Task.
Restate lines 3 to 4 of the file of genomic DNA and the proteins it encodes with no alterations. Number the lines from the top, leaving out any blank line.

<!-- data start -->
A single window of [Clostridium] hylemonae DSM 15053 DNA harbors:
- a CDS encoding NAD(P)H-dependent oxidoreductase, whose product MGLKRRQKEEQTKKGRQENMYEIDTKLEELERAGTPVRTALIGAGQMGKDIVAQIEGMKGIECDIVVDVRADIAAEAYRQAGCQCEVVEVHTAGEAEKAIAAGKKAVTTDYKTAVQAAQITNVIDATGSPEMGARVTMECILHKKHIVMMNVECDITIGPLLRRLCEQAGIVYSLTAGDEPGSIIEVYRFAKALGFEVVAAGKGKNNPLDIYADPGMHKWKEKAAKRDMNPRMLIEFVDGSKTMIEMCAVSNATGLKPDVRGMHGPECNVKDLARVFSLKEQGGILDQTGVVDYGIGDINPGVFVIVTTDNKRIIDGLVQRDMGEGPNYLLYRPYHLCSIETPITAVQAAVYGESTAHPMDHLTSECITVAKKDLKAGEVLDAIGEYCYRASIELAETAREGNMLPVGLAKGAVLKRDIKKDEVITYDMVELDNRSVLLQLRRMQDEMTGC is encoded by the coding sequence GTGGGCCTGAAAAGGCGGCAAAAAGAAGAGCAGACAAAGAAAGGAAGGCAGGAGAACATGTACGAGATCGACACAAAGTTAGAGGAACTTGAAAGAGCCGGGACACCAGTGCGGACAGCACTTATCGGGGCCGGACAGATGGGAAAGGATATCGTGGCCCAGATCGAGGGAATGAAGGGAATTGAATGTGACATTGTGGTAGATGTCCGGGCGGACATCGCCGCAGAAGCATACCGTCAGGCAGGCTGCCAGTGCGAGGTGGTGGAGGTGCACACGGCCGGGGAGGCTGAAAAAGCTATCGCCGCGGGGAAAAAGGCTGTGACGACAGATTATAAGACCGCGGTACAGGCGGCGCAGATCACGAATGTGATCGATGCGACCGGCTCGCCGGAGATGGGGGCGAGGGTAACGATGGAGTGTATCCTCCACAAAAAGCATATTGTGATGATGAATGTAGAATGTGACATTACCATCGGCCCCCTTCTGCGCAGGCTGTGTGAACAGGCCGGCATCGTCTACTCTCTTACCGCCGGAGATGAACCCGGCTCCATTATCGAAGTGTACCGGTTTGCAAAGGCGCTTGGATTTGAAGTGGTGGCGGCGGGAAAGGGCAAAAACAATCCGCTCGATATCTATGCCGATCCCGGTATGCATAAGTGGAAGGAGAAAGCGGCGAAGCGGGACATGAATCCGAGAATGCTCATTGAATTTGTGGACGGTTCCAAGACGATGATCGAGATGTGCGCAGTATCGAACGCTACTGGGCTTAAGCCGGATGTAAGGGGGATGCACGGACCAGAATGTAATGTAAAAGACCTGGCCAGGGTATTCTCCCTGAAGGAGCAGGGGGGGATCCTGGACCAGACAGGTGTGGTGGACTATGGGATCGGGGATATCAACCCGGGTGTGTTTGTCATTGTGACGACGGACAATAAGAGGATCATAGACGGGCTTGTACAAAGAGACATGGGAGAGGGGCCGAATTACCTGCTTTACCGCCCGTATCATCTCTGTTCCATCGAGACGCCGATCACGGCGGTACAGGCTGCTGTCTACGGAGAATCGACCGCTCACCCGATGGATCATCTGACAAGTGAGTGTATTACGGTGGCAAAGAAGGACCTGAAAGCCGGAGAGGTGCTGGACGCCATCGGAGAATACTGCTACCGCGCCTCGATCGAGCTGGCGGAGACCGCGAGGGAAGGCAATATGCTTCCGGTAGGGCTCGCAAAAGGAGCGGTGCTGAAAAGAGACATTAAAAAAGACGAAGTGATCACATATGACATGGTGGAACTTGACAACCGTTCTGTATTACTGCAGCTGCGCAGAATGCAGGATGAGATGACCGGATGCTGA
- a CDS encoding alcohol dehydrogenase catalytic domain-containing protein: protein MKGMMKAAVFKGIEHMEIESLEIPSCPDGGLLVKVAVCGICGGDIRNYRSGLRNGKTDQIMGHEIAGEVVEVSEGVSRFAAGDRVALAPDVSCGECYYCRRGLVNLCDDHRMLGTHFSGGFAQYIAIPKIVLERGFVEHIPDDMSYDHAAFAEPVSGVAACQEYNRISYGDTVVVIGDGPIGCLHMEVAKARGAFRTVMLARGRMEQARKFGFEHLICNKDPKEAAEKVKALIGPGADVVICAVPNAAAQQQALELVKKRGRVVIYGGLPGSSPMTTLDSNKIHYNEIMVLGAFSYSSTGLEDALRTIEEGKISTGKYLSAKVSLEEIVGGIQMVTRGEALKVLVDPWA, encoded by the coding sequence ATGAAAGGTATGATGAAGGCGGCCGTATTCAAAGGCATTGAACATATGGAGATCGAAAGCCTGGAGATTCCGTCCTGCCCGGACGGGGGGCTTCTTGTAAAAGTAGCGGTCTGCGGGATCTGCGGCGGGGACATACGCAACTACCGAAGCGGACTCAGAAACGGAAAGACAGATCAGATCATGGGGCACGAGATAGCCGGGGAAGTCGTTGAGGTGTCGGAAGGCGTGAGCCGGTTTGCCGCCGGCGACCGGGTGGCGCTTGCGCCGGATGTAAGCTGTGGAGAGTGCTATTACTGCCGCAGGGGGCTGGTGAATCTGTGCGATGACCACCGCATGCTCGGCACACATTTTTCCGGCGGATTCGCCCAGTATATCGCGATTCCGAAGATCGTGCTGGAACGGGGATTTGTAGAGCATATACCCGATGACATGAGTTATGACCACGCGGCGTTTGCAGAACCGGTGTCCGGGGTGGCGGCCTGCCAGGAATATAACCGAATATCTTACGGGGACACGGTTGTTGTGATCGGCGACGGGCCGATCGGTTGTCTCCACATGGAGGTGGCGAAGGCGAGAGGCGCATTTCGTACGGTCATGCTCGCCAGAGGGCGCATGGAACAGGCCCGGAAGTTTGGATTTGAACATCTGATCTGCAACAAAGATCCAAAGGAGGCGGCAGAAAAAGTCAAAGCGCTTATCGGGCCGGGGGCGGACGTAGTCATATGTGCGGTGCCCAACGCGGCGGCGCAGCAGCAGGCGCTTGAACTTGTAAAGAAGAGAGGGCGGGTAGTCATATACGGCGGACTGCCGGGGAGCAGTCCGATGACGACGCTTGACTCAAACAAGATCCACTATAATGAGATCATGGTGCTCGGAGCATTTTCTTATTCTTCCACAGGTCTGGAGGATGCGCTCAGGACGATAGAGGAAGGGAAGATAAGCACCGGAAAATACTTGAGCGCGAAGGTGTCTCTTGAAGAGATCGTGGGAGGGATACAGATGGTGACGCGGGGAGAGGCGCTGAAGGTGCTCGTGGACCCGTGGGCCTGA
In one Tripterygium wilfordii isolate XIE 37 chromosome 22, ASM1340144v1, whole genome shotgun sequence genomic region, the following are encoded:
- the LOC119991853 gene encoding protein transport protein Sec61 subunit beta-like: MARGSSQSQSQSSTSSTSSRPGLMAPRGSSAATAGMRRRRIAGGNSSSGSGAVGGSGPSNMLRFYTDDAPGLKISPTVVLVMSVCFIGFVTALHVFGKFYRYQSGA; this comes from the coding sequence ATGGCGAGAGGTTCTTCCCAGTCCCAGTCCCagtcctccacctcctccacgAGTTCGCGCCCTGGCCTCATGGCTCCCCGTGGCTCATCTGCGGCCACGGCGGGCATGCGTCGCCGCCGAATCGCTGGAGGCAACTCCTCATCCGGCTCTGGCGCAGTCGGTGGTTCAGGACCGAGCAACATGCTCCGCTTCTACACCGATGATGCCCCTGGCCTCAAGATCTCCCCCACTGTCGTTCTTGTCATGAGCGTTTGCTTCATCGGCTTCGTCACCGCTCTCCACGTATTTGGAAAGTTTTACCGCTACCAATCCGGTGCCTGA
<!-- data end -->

- a CDS encoding alcohol dehydrogenase catalytic domain-containing protein: protein MKGMMKAAVFKGIEHMEIESLEIPSCPDGGLLVKVAVCGICGGDIRNYRSGLRNGKTDQIMGHEIAGEVVEVSEGVSRFAAGDRVALAPDVSCGECYYCRRGLVNLCDDHRMLGTHFSGGFAQYIAIPKIVLERGFVEHIPDDMSYDHAAFAEPVSGVAACQEYNRISYGDTVVVIGDGPIGCLHMEVAKARGAFRTVMLARGRMEQARKFGFEHLICNKDPKEAAEKVKALIGPGADVVICAVPNAAAQQQALELVKKRGRVVIYGGLPGSSPMTTLDSNKIHYNEIMVLGAFSYSSTGLEDALRTIEEGKISTGKYLSAKVSLEEIVGGIQMVTRGEALKVLVDPWA, encoded by the coding sequence ATGAAAGGTATGATGAAGGCGGCCGTATTCAAAGGCATTGAACATATGGAGATCGAAAGCCTGGAGATTCCGTCCTGCCCGGACGGGGGGCTTCTTGTAAAAGTAGCGGTCTGCGGGATCTGCGGCGGGGACATACGCAACTACCGAAGCGGACTCAGAAACGGAAAGACAGATCAGATCATGGGGCACGAGATAGCCGGGGAAGTCGTTGAGGTGTCGGAAGGCGTGAGCCGGTTTGCCGCCGGCGACCGGGTGGCGCTTGCGCCGGATGTAAGCTGTGGAGAGTGCTATTACTGCCGCAGGGGGCTGGTGAATCTGTGCGATGACCACCGCATGCTCGGCACACATTTTTCCGGCGGATTCGCCCAGTATATCGCGATTCCGAAGATCGTGCTGGAACGGGGATTTGTAGAGCATATACCCGATGACATGAGTTATGACCACGCGGCGTTTGCAGAACCGGTGTCCGGGGTGGCGGCCTGCCAGGAATATAACCGAATATCTTACGGGGACACGGTTGTTGTGATCGGCGACGGGCCGATCGGTTGTCTCCACATGGAGGTGGCGAAGGCGAGAGGCGCATTTCGTACGGTCATGCTCGCCAGAGGGCGCATGGAACAGGCCCGGAAGTTTGGATTTGAACATCTGATCTGCAACAAAGATCCAAAGGAGGCGGCAGAAAAAGTCAAAGCGCTTATCGGGCCGGGGGCGGACGTAGTCATATGTGCGGTGCCCAACGCGGCGGCGCAGCAGCAGGCGCTTGAACTTGTAAAGAAGAGAGGGCGGGTAGTCATATACGGCGGACTGCCGGGGAGCAGTCCGATGACGACGCTTGACTCAAACAAGATCCACTATAATGAGATCATGGTGCTCGGAGCATTTTCTTATTCTTCCACAGGTCTGGAGGATGCGCTCAGGACGATAGAGGAAGGGAAGATAAGCACCGGAAAATACTTGAGCGCGAAGGTGTCTCTTGAAGAGATCGTGGGAGGGATACAGATGGTGACGCGGGGAGAGGCGCTGAAGGTGCTCGTGGACCCGTGGGCCTGA
In one Tripterygium wilfordii isolate XIE 37 chromosome 22, ASM1340144v1, whole genome shotgun sequence genomic region, the following are encoded: